Streaming wars: Is YouTube Gaming the next big thing for esports?


When it comes to streaming, whether it be watching a former pro play Counter-Strike: Global Offensive or checking out the latest live League of Legends match, there’s only been one platform that really comes to mind: Twitch.

In 2021, viewers consumed 22.8 billion hours on Twitch, a 22% increase from 2020. The streaming platform has seemed like it’s never slowing down, with huge names in the competitive gaming world boasting daily streams and large esports franchises broadcasting the entirety of their tournaments on Twitch.

But there may be a shift happening — and it’s worth taking note of.

Some of the biggest streamers leave for YouTube Gaming

While Twitch is home to Imane “Pokimane” Anys, Kaitlyn “Amouranth” Siragusa, Asmongold, Michael “shroud” Grzesiek Felix “xQc” Lengyel, and more, Twitch has actually been bleeding some major names for years now.

Tyler “Ninja” Blevins may be back on Twitch for now, but the Fortnite superstar notoriously left Twitch in 2019. Ninja explained at the time that he was sick of Twitch’s grueling schedule and that his mental health was deteriorating as he continued to interact with people on the site constantly.

While rival platform Mixer ended up failing miserably, the sentiment has continued. Ninja paved the way for other streamers to leave the comfort of Twitch to chase lucrative contracts elsewhere — usually YouTube Gaming — in an attempt to escape Twitch’s strict regulations and reliance on consistently streaming.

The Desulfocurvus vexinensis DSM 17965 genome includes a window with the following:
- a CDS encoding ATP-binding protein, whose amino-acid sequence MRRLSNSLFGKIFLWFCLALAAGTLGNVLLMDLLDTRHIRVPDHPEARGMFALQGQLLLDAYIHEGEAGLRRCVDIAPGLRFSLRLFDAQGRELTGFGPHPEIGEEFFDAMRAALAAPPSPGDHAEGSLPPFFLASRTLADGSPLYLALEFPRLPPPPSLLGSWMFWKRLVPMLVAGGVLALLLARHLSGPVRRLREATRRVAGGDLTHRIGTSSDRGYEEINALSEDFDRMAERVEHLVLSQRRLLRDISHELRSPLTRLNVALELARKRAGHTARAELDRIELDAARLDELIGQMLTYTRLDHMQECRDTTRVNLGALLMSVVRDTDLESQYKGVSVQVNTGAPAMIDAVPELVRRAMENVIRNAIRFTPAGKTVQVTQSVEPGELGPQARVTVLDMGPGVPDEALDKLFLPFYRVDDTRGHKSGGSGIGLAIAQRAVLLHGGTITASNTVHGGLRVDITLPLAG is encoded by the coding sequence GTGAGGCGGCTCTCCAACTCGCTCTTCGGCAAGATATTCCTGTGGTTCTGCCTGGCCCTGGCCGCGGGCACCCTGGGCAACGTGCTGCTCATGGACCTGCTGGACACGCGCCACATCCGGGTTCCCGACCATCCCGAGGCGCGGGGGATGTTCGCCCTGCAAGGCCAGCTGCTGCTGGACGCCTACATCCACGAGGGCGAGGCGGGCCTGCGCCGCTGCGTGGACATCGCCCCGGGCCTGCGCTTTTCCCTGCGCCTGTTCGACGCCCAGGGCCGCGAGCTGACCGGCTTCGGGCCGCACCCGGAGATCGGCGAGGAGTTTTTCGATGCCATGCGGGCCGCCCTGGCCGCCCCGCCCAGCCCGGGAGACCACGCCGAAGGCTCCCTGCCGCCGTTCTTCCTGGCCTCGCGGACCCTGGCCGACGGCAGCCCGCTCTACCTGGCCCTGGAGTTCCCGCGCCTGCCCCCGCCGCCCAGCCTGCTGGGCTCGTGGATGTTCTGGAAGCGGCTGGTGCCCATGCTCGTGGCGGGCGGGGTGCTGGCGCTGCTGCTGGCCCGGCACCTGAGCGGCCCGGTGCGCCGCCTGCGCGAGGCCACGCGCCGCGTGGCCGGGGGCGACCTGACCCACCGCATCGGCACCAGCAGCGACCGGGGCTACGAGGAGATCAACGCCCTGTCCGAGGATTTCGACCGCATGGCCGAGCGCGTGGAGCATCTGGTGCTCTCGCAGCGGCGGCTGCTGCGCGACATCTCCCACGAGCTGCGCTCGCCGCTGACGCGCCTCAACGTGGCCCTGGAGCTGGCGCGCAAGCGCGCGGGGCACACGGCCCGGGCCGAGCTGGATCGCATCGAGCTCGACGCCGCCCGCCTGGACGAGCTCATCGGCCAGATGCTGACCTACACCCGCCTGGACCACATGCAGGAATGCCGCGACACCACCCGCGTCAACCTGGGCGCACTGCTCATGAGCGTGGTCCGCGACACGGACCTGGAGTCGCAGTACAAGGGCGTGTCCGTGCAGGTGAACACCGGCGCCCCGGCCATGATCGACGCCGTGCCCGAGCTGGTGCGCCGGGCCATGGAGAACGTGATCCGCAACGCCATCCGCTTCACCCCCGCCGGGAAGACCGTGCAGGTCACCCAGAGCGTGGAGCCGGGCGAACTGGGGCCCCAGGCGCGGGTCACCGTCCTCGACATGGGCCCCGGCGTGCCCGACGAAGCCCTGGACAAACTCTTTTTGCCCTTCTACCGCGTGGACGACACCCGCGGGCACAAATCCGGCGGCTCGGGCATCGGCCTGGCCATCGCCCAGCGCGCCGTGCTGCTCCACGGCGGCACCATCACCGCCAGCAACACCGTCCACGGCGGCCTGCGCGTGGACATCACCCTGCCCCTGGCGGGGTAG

Rachell “Valkyrae” Hofstetter left Twitch for YouTube in 2019, leaving behind a tremendously large following. But she has never expressed regret. In fact, she has continued to praise YouTube for caring about its creators and continuing to implement new features.

Herschel “Dr Disrespect” Beahm IV joined YouTube in 2020 — although it wasn’t by choice. After his prominent permanent ban on Twitch with no public explanation, the Doc switched to YouTube, bringing in a lot of battle royale fans.

Jack “CouRage” Dunlop, Timothy “TimTheTatman” Betar, and Sykkuno are other big names who have been on YouTube. Ludwig surprised the entire streaming community when he switched to YouTube Gaming after becoming the most-subscribed streamer on Twitch. It seemed as though whatever YouTube was offering streamers was worth leaving behind all of the subscribers and millions of followers – but only with a deal in place.

Esports franchises sign exclusive deal with YouTube Gaming

It’s not only casual gamers that have decided to take the plunge. Activision Blizzard made the news in 2020 when it decided to exclusively stream Call of Duty League and Overwatch League matches on YouTube Gaming.

This decision ended up being one of the first major cracks in the Overwatch League’s rapid decay. Viewership dropped immensely to the point where Product Lead Jon Spector had to address the very concerning numbers.

“We are not satisfied with where things are today,” Spector said. “So, we are working with YouTube to improve discoverability of our content while looking at other changes to build excitement and raise the stakes.”

While the OWL claimed to switch to YouTube due to the VOD capabilities of the platform, that wasn’t enough to get Overwatch fans to make the switch from Twitch. The lack of drops, tokens, and other rewards for viewing is one big reason.

Despite the low viewership compared to Twitch, streamers and esports franchises continue to sign exclusive deals with YouTube Gaming. As the platform continues to make improvements to its features in an attempt to rival Twitch, it’s probably important to keep an eye on YouTube Gaming as the possible future home of other esports tournaments. These big-name streamers are paving the way, able to risk more in this gamble. Their presence on the platform has forced YouTube to move faster and improve rapidly.

With Twitch continuing to be under fire for its strict regulations and inconsistent punishments, it’s most definitely a possibility that YouTube Gaming will quickly become a threat.